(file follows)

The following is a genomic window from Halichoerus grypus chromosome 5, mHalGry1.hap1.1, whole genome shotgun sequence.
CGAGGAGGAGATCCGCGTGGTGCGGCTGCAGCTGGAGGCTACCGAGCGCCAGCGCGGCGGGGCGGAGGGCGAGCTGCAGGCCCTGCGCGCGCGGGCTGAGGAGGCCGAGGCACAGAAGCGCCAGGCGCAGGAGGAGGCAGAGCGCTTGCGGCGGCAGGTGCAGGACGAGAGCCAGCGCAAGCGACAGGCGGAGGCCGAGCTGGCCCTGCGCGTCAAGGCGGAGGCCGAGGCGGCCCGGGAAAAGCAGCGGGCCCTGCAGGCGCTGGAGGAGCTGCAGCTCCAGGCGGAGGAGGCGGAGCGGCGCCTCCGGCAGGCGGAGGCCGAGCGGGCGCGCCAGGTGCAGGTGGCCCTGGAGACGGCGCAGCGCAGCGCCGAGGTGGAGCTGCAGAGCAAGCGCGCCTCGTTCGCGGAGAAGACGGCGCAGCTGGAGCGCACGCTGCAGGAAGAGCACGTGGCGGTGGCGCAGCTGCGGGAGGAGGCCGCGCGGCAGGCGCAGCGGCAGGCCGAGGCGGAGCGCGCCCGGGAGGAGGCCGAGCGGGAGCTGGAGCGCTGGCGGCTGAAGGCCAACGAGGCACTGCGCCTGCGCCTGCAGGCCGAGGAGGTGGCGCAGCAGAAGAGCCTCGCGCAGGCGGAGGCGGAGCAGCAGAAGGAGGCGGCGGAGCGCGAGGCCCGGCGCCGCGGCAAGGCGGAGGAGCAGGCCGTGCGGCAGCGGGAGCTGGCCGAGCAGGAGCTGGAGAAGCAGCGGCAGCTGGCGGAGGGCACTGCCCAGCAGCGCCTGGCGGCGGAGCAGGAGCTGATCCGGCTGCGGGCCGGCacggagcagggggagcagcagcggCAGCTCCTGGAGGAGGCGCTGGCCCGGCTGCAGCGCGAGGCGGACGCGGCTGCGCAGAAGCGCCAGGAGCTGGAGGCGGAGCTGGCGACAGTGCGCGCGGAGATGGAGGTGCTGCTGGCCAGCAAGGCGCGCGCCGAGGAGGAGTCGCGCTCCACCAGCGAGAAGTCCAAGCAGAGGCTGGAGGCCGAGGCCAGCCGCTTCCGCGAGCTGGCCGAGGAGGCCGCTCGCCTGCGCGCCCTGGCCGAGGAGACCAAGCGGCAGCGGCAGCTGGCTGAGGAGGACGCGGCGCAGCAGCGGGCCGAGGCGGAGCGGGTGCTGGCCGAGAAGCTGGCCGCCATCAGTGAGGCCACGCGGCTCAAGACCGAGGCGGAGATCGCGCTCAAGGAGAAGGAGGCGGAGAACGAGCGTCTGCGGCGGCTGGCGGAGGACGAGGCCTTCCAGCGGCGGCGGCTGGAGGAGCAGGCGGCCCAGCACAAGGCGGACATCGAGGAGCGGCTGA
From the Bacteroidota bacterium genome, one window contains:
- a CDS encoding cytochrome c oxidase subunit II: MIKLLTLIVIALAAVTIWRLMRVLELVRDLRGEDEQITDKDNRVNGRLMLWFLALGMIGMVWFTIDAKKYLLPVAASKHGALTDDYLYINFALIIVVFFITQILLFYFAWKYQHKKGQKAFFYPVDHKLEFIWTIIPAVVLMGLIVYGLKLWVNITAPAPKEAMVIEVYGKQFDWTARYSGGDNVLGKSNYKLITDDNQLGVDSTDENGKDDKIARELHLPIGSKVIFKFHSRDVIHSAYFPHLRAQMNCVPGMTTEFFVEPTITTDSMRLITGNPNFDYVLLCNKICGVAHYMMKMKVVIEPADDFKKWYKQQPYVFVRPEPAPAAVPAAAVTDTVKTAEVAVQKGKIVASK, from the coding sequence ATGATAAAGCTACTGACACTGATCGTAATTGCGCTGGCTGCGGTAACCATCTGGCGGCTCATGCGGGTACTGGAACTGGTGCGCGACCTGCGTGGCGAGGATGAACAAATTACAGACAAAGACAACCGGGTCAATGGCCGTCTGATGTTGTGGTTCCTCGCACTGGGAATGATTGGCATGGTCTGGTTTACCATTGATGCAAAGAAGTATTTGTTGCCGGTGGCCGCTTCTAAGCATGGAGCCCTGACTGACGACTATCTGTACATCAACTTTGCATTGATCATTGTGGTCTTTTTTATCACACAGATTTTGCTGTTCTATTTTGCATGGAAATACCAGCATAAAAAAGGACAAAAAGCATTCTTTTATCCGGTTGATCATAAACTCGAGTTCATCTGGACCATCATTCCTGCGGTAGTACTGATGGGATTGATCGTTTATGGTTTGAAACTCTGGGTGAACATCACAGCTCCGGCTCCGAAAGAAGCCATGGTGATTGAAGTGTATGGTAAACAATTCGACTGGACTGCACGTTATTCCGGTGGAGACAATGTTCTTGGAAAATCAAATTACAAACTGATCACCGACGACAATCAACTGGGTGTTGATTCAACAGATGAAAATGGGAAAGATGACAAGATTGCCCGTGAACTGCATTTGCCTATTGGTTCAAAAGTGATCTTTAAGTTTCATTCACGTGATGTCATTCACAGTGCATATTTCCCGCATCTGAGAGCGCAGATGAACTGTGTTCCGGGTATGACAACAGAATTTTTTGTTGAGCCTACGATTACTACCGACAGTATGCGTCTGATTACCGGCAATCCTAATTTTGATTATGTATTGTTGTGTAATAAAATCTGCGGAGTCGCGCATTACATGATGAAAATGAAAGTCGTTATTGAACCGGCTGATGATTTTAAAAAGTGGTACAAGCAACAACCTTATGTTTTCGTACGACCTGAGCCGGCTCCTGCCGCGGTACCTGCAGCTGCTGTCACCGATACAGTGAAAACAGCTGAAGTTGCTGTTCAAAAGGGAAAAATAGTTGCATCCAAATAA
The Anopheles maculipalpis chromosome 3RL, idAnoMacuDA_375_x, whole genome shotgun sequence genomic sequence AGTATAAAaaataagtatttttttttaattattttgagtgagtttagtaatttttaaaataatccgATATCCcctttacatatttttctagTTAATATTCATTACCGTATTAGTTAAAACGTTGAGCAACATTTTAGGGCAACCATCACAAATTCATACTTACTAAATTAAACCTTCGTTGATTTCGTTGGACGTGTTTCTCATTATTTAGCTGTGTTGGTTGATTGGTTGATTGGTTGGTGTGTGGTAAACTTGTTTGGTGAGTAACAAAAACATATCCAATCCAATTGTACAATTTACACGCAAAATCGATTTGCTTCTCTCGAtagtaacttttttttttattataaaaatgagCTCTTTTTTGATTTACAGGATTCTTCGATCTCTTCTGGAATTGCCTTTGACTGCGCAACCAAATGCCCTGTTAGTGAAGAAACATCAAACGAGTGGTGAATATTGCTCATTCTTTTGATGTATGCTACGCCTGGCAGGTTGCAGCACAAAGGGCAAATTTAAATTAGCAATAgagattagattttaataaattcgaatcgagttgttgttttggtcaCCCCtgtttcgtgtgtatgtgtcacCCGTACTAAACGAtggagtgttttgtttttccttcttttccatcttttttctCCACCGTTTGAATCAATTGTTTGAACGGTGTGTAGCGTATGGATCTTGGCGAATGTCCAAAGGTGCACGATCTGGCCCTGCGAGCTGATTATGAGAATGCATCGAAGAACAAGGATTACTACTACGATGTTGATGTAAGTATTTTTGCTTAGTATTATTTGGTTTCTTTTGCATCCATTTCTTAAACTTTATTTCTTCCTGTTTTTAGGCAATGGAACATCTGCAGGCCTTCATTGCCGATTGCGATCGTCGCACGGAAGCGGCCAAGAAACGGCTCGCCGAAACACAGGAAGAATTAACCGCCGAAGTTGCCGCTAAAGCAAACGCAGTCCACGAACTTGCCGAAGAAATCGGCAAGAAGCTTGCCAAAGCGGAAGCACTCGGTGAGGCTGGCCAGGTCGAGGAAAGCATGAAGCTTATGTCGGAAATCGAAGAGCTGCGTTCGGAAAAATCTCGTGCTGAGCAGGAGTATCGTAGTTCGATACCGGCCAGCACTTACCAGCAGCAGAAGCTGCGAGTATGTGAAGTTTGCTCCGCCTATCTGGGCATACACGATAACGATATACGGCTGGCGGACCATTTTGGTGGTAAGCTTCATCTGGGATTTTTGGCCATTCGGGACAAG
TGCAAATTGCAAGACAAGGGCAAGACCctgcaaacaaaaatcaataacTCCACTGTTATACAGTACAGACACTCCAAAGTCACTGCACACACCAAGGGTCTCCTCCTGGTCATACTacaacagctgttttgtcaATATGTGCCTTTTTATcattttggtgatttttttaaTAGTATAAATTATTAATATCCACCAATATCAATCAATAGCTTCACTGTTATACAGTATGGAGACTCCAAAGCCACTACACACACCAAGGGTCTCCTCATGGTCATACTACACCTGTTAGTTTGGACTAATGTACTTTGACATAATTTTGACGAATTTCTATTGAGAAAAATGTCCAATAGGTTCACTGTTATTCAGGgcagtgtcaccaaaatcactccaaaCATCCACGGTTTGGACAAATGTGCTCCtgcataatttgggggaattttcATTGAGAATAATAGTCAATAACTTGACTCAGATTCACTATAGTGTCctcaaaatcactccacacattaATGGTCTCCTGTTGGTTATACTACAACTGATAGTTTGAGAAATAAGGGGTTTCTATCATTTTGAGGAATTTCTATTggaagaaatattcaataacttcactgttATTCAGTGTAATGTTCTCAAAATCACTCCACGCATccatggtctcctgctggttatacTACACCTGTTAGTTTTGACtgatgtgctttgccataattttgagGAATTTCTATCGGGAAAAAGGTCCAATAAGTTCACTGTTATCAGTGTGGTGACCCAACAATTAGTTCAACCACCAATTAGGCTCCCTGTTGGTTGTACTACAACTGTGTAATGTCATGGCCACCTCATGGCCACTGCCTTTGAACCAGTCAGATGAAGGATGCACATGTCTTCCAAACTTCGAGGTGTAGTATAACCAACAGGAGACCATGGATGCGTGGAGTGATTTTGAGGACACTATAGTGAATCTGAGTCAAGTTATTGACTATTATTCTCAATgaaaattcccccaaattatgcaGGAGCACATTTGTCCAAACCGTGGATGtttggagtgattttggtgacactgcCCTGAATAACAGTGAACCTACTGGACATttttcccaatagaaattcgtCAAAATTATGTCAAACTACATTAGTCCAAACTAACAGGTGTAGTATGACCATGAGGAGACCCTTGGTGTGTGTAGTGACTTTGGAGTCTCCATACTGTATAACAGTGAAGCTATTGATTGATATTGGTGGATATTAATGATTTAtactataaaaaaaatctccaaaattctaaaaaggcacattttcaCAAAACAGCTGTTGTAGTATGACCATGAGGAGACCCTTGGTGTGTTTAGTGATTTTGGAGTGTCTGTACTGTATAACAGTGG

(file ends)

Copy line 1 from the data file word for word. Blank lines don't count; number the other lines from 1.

The following is a genomic window from Halichoerus grypus chromosome 5, mHalGry1.hap1.1, whole genome shotgun sequence.